Recreational and adventure activities can also take benefit from ever-evolving VR technologies.

Think about virtually trekking Mount Everest from your lawn before going to brave the rough climates in real. Or what about never missing your dance or eskrima classes because of rain.

VR has definite potential to bring about radical changes in the present learning system.

Most industries are discovering numerous ways to implement VR for scaling their business and presence in ways that were unthinkable some time back.

Travel and Tourism

Most often than not we book a hotel in advance–risking our hard-earned money–based on some (possibly biased) online reviews.

With the virtual tech coming into the picture, you can simply take a walk into the hotel prior to booking and decide–right from your home.

Not just the hotels, one can explore the famous tourist attractions in VR before really going for it.

Check out this Video by Accubits Technologies Inc to get an idea about how VR could transform the travel industry:

Augmented Reality (AR)

It’s the little cousin of VR. It supplements your real-life events with digital elements. AR content can be enjoyed with additional headsets or through naked eyes (via smartphone) like the famous game ‘Pokemon Go.’

Mixed Reality (MR)

With one foot in each–real and virtual world–MR lets you experience the best of both.

One can connect and deal in both the real and the virtual worlds without removing headsets.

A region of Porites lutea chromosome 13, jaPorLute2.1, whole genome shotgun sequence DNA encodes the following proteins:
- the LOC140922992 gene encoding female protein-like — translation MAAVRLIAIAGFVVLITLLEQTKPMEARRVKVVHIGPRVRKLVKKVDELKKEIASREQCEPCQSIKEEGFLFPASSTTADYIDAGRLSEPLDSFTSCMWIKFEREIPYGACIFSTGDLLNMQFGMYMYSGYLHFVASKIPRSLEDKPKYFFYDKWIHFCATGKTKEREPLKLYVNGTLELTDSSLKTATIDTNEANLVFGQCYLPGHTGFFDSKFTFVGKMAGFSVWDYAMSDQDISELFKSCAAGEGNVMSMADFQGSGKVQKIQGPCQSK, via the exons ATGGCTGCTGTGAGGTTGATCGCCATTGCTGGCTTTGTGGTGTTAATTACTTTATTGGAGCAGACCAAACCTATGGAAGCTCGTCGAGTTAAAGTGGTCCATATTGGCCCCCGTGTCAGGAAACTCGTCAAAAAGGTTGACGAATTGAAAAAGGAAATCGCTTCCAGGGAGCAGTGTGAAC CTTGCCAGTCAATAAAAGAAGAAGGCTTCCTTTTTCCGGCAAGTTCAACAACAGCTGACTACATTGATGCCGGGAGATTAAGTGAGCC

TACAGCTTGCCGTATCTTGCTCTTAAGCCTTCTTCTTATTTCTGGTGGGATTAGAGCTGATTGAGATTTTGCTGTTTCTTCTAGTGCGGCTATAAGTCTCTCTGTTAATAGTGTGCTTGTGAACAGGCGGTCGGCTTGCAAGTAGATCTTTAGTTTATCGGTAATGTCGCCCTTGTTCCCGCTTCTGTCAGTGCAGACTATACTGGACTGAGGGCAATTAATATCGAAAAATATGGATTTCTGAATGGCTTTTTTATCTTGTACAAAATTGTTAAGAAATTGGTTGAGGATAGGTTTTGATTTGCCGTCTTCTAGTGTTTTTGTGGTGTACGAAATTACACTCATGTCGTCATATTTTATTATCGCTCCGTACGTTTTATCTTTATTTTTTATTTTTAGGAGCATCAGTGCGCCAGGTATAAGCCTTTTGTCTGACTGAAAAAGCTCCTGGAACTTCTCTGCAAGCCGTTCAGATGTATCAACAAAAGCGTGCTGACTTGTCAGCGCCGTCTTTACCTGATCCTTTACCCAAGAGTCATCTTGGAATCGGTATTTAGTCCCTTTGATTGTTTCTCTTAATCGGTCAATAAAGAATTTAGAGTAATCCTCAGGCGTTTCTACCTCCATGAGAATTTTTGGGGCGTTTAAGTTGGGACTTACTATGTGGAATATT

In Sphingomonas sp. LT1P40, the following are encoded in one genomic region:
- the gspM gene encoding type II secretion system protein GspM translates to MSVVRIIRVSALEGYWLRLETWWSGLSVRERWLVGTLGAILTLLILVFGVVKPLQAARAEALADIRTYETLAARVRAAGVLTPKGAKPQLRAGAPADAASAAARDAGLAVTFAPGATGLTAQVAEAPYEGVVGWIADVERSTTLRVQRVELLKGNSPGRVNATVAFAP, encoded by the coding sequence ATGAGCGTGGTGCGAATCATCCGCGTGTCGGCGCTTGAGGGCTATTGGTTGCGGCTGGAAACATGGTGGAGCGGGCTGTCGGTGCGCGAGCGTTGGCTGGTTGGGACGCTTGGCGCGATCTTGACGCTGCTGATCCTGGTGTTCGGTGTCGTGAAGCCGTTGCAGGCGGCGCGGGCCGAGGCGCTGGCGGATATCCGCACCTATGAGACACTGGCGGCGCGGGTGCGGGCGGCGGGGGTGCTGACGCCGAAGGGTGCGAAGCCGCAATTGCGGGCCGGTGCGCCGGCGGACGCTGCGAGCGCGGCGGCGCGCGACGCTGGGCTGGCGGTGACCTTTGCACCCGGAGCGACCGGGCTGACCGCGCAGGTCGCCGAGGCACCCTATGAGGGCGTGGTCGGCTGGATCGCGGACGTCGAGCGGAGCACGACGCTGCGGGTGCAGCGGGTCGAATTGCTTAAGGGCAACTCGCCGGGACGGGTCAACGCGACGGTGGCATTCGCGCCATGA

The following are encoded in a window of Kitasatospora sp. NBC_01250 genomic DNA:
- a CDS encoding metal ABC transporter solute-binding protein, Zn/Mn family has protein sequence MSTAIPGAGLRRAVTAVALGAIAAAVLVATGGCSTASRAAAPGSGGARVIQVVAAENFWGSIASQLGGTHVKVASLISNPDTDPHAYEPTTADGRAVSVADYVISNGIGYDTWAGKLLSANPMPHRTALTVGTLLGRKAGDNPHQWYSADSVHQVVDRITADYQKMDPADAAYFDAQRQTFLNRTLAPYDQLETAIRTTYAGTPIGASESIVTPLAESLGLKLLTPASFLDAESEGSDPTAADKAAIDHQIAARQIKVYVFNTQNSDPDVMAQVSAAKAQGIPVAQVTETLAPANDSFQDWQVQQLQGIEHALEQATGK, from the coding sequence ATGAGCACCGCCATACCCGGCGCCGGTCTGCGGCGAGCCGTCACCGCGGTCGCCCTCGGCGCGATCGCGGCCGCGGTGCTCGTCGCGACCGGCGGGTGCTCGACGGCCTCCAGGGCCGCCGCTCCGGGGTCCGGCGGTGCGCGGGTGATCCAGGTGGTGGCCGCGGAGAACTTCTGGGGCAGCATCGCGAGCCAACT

Interestingly, MR can be as fancy and complex as watching and interacting with a 3D Hologram floating in front of you (remember Jarvis from Iron Man or Avengers!).

augmented reality
Photo by Ali Pazani from Pexels

Limitations

Like with most technologies, reality will always be one step ahead. This means VR can’t imitate life in totality, no matter how graphics improve over time.

As a result, Cybersickness can’t be dealt with completely.

Conclusively, if any fantastic VR session ends up midway by you puking all over–I doubt you would try it again. It’s a definite turn-off, if not a deal-breaker.

Price! The cost of a decent VR headset along with some accessories can range between 300 to 900$. That’s not a small sum for everyone.

And considering the limited availability and quality of VR content (including the games), the price tag can restrict many to click buy.

Effects of HMDs on eyes can’t be good, just like computer and smartphone displays are not healthy for human vision.

It doesn’t matter how good are present-day screens, any artificial display placed so close to the eyes can’t do any favors to the human body–that’s a fact many experts agree with.

Addiction adds to the downsides of using VR regularly. What smartphones did to us, VR headsets can do worse.

If it’s so immersive and enthralling–it’s bound to be addictive–especially for the children.

You may be shaking your head in disagreement, but I can’t imagine myself handing over a VR headset to my kid and be at peace–or any piece of addictive technology for that case.

Conclusion

Careful and limited use of any digital technology can do wonders. The same holds with Virtual Reality.

While overuse (especially in children) can be immensely hazardous to mental and physical development, its applications in armed forces and medical streams are certainly rewarding.

Travel industry is also excited to have a new weapon in VR to boost its sales and marketing efforts.

Similarly, virtual reality for Gaming Industry has shown early promise, but VR content has a lot of catching up to do in terms of quality and reach.

Surprisingly, even after decades of development, VR is still struggling to find a solid footing in common mens’ life–thanks to the cost of quality VR headsets and dearth of refined VR content.

But time is really up for many big names to jump into the production of hardware and software required to bolster VRs’ presence, just like it happened with computers and smartphones.

Till then, for a commoner–it’s almost a concept–albeit a great one!